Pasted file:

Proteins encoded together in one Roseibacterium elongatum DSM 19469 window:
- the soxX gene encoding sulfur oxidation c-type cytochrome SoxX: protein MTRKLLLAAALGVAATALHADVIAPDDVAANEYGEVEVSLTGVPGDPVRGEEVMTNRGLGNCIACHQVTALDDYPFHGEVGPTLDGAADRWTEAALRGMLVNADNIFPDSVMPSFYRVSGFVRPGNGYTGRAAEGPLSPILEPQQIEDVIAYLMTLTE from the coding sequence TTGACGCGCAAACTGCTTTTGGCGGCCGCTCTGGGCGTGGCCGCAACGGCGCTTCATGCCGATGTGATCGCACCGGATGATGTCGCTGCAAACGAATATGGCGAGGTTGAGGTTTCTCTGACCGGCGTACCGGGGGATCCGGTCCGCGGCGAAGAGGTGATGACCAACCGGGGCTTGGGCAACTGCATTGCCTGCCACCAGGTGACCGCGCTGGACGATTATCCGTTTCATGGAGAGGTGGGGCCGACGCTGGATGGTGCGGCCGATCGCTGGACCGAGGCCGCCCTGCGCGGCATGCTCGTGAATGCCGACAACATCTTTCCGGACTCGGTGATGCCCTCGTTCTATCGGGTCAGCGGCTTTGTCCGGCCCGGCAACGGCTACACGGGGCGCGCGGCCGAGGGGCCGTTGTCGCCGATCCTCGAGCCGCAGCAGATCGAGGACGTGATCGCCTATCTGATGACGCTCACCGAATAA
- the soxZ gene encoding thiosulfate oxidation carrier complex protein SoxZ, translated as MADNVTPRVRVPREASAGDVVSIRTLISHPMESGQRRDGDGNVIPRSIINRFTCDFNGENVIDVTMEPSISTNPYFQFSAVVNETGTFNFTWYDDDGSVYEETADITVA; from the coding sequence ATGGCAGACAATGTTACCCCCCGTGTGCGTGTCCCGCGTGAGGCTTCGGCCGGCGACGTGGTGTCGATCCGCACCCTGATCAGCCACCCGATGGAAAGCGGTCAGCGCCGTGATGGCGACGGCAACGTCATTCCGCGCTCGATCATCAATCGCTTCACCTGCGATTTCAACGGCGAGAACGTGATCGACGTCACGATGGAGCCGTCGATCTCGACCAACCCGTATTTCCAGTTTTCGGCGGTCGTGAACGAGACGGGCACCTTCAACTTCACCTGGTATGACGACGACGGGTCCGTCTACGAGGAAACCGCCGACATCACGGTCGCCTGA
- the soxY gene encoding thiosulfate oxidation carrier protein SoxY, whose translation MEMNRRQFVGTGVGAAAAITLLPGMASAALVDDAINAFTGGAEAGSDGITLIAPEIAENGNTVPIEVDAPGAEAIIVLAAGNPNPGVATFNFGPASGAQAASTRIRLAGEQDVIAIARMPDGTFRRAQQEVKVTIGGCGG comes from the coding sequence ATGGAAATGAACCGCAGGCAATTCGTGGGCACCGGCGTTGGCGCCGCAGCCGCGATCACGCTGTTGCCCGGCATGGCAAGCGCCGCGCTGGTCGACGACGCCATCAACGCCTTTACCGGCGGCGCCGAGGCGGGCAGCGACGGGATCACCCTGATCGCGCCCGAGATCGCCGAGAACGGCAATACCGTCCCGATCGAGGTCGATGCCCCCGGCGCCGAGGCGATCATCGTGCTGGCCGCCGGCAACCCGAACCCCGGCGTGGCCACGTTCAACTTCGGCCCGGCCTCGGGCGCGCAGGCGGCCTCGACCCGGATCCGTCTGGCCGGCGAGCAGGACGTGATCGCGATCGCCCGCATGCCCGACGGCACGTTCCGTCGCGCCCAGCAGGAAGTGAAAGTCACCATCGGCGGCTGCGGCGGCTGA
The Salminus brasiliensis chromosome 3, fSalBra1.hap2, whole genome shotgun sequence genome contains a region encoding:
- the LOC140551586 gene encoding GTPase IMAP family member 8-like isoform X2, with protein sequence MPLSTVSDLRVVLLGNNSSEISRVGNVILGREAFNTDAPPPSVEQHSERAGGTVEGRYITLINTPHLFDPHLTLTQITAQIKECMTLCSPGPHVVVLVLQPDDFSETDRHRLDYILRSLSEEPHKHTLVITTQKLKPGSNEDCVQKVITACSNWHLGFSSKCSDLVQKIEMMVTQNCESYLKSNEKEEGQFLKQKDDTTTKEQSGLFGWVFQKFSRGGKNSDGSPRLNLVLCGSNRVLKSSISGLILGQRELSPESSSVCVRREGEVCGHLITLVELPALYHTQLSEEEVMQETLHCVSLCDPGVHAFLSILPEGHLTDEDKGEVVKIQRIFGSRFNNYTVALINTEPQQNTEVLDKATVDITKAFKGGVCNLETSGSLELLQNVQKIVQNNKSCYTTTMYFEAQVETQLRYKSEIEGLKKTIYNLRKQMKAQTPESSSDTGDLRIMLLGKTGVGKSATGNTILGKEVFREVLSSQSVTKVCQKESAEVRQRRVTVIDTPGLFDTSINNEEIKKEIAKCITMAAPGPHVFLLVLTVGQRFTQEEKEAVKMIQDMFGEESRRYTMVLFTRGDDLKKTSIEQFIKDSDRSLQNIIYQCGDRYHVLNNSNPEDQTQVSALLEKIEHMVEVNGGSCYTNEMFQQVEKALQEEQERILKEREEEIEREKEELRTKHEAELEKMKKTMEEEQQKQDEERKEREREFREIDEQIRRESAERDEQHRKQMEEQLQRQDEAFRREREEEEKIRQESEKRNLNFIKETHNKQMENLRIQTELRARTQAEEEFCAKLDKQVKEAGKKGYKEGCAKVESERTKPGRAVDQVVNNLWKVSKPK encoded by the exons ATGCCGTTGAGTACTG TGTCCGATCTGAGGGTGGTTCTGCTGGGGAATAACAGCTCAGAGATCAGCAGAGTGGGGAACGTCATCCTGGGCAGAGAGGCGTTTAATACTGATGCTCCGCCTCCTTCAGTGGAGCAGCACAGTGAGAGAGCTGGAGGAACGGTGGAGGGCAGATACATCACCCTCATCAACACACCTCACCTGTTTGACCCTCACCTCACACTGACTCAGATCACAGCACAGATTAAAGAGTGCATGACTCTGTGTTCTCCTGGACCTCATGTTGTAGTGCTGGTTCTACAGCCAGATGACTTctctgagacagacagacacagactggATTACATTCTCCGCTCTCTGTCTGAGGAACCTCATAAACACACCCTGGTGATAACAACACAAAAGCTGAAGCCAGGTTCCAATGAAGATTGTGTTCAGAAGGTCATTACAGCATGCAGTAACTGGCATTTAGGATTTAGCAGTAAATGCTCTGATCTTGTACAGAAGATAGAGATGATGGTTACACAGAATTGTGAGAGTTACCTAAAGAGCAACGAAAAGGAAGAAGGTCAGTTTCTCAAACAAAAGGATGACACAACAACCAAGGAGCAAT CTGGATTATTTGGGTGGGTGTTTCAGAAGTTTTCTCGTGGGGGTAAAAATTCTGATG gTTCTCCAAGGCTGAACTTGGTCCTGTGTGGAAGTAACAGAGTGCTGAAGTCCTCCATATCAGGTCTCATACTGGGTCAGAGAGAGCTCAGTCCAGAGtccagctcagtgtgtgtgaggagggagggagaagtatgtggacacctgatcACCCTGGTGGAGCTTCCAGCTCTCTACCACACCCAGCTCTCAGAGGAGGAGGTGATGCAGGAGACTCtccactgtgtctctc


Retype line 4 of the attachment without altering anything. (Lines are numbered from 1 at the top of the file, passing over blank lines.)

- the soxY gene encoding thiosulfate oxidation carrier protein SoxY, whose translation MEMNRRQFVGTGVGAAAAITLLPGMASAALVDDAINAFTGGAEAGSDGITLIAPEIAENGNTVPIEVDAPGAEAIIVLAAGNPNPGVATFNFGPASGAQAASTRIRLAGEQDVIAIARMPDGTFRRAQQEVKVTIGGCGG comes from the coding sequence ATGGAAATGAACCGCAGGCAATTCGTGGGCACCGGCGTTGGCGCCGCAGCCGCGATCACGCTGTTGCCCGGCATGGCAAGCGCCGCGCTGGTCGACGACGCCATCAACGCCTTTACCGGCGGCGCCGAGGCGGGCAGCGACGGGATCACCCTGATCGCGCCCGAGATCGCCGAGAACGGCAATACCGTCCCGATCGAGGTCGATGCCCCCGGCGCCGAGGCGATCATCGTGCTGGCCGCCGGCAACCCGAACCCCGGCGTGGCCACGTTCAACTTCGGCCCGGCCTCGGGCGCGCAGGCGGCCTCGACCCGGATCCGTCTGGCCGGCGAGCAGGACGTGATCGCGATCGCCCGCATGCCCGACGGCACGTTCCGTCGCGCCCAGCAGGAAGTGAAAGTCACCATCGGCGGCTGCGGCGGCTGA